Responding to Williams F1 driver Jenson Button's call in the Malaysian New Straits Times report yesterday (21st Oct) to him to "Prove himself first before getting a F1 drive...", Malaysia's Alex Yoong agrees with Button saying, "I agree with...
Responding to Williams F1 driver Jenson Button's call in the Malaysian New Straits Times report yesterday (21st Oct) to him to "Prove himself first before getting a F1 drive...", Malaysia's Alex Yoong agrees with Button saying, "I agree with Button a 100% that I will have to prove myself first before getting a F1 drive. My debut Formula Nippon season this year has been a steep learning curve but with the experience gained, I aim to do that in 2001 by challenging for the Formula Nippon championship."
"It is very important to me that a team respect me as a driver and will work with me to achieve the success that we want. You cannot get this respect "buying" your way into a team." said Yoong.
"It wouldn't be too late even if it takes me to 2002 for me to get into Formula 1 as the average age of an F1 debut by the last 17 world champions of the modern Formula 1 era starting from Jackie Stewart who won the world championship in 1965 is 26 and I would be 26 then."
Two world champions of the 90s, Nigel Mansell and Damon Hill made their F1 debut in 1980 and 1992 at ages 27 and 32 respectively. Briton Mansell won the world championship in 1992 at age 39 while Hill won it in 1996 at age 36."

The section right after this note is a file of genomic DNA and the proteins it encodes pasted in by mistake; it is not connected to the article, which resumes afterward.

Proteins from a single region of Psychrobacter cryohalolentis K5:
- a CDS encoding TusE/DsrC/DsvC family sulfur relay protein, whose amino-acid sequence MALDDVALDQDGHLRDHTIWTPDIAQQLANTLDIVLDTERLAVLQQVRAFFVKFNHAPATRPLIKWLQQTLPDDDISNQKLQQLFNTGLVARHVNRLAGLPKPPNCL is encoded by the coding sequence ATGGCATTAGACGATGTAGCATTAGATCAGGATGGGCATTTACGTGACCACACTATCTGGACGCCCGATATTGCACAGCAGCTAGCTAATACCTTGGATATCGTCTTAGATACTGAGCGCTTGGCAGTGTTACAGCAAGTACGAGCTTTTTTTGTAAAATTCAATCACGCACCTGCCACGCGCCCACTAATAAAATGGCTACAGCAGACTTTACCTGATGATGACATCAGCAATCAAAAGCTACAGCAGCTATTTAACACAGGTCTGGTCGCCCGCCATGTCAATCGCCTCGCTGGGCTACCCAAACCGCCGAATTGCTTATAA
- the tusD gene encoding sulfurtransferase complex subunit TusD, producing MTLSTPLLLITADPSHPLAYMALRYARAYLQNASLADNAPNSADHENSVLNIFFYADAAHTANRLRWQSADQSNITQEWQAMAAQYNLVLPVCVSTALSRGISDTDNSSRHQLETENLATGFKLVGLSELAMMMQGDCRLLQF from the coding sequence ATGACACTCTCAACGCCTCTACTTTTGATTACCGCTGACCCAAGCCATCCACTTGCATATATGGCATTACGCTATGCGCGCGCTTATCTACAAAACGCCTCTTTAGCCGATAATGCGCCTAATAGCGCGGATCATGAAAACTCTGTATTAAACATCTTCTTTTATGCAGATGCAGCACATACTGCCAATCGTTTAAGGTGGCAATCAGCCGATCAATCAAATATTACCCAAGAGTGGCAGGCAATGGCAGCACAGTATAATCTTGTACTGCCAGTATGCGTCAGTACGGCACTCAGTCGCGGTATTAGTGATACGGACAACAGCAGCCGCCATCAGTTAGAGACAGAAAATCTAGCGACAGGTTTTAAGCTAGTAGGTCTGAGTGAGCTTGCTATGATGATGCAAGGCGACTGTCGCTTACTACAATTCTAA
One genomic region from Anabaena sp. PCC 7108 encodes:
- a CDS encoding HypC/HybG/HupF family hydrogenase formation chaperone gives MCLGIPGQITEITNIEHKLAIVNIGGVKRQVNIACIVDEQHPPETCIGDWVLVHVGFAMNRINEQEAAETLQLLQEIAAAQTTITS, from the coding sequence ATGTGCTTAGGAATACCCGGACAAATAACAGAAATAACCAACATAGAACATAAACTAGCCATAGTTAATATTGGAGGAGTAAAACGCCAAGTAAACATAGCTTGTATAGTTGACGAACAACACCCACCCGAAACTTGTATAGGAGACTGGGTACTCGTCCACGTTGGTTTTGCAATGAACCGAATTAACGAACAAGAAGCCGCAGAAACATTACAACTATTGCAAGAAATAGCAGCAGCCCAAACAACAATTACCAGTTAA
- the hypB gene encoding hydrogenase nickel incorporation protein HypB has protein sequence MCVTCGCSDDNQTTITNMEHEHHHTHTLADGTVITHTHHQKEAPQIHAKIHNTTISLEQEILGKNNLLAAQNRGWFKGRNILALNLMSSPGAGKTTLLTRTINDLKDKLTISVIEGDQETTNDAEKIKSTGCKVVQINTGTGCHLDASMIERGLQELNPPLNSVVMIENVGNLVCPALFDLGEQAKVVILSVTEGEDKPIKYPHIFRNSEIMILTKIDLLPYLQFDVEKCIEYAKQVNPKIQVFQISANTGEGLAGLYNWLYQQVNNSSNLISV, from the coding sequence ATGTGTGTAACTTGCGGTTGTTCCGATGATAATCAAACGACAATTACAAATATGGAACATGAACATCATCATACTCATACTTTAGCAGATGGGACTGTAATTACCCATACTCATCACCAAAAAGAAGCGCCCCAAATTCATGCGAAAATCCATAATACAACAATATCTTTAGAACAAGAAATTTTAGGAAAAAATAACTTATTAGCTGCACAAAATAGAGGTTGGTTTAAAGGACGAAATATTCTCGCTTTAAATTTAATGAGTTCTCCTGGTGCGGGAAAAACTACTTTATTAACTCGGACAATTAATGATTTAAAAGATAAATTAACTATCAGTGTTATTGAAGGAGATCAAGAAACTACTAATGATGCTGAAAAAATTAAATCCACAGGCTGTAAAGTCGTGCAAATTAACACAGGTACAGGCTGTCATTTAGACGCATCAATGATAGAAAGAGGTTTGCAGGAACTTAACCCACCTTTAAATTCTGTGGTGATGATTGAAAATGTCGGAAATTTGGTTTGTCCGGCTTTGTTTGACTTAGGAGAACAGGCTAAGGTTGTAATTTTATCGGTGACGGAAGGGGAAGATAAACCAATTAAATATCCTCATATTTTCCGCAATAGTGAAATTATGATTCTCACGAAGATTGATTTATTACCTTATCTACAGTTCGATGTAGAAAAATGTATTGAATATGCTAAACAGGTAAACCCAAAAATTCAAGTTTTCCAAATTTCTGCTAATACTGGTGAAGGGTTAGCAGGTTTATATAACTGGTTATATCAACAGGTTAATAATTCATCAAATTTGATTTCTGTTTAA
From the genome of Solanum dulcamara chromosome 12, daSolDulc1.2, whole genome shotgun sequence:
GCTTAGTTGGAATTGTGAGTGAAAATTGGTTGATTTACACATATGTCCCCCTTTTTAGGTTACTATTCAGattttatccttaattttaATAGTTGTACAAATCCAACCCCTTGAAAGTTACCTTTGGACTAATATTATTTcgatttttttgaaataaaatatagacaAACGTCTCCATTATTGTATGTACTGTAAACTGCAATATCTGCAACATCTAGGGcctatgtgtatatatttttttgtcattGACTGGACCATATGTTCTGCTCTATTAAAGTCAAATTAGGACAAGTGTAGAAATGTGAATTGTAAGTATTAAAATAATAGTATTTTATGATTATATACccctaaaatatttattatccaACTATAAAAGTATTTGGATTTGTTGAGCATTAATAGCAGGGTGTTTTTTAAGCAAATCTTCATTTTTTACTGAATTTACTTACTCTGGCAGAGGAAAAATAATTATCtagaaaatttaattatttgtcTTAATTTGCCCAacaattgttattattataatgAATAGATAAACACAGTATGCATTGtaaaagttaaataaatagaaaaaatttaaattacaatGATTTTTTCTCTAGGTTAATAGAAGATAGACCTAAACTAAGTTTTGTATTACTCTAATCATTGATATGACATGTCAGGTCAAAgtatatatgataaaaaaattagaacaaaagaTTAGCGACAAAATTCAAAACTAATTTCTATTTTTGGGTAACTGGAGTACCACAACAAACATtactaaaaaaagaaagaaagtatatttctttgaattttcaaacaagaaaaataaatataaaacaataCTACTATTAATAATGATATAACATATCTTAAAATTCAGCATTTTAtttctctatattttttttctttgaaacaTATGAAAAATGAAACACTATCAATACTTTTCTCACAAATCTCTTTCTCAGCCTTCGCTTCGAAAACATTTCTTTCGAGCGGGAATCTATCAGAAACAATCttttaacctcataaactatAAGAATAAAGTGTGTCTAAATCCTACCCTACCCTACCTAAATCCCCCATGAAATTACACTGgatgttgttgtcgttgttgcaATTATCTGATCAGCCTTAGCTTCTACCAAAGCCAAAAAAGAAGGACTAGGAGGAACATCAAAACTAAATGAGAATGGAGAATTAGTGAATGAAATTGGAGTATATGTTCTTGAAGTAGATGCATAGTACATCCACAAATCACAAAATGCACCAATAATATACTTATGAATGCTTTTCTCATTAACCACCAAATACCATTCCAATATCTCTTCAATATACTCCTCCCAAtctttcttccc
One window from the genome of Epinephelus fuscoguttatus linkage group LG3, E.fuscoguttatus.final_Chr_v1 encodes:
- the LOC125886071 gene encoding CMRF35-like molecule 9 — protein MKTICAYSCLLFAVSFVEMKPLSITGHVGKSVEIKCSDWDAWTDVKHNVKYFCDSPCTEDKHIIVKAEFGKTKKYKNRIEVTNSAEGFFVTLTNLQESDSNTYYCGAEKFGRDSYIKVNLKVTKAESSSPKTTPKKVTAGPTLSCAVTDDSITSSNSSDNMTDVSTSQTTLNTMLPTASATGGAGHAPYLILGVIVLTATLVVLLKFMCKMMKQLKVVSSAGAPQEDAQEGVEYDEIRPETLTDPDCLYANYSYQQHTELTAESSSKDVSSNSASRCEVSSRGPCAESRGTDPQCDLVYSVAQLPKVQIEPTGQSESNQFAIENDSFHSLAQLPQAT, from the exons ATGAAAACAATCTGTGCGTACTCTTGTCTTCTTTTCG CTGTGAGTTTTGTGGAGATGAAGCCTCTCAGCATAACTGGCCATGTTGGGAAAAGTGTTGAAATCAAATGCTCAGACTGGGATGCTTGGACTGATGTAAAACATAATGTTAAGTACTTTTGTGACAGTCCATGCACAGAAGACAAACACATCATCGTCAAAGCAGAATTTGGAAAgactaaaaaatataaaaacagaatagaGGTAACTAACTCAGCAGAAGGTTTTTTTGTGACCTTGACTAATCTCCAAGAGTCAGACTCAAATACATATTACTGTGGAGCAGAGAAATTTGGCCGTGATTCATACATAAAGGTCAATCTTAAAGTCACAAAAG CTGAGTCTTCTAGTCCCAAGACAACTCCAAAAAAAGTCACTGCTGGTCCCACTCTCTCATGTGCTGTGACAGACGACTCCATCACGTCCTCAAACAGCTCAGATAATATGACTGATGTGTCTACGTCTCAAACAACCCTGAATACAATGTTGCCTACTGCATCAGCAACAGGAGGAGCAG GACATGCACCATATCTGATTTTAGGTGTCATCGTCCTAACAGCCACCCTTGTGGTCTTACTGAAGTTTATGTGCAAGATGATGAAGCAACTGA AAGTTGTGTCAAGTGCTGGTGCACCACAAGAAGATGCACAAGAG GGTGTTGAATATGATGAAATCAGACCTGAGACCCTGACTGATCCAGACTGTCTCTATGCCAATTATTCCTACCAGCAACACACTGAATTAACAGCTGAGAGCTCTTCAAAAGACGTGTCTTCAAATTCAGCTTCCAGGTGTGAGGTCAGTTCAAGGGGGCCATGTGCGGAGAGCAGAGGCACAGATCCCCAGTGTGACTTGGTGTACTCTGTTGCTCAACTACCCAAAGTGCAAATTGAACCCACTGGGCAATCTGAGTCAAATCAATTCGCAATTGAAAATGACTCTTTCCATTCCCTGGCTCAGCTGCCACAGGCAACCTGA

Other modern era world champions who made their F1 debut above the average age are Mario Andretti at age 28, Alan Jones age 29 and Keke Rosberg age 30. Those world champions who had their first Formula 1 drive at the age of 26 are Jackie Stewart, the late James Hunt and Nelson Piquet.
"It's nice to hear Button say that I'm a good driver. Five years ago most Malaysians thought I've been crazy chasing a Formula 1 dream but look at where I am now, doing Formula Nippon with a very good outfit like LeMans is already a great recognition for a Malaysian who is "crazy". It is also remarkable and heartening that with my pursuit, there are now so many young Malaysians who say they want to become a Formula 1 driver and they don't sound crazy anymore. I am happy for this change of attitude to pursue the highest in motor sport by Malaysians."
Alex paid tribute to Button that "I think he will be a world champion within the next 5 years. Button is an extremely affable and talented person. It is very rare for such a driver to emerge, only maybe once or twice in every ten years of Formula 1. I got to know him racing in the British Formula 3 in last year, nothing worries him."
Commenting on being "at the right place at the right time" by Button, Alex too totally agrees with this observation. "Look at it this way, what Button meant is that there are so many equally capable and talented drivers who would make it to F1 given the right opportunity at the right time. Many have missed the boat by either having chosen the wrong team or the wrong championship for any particular time. I am lucky to have the support of the Japanese and Malaysian fraternity and the contributions from Japan Race Promotion and the LeMans Company will be crucial, I believe, to place me at that right spot at the right time."
After having won two second podium honors in British F3 and Italian F3000 last year, Alex had been running amongst the top half of the Formula Nippon championship with two 9th finishes. In the last race round 9 at Mine Alex qualified 7th on the grid and was en-rout to a top 6 points finish when his car's brake master pump failed. He aims to round up the Formula Nippon championship with a top six points finish result.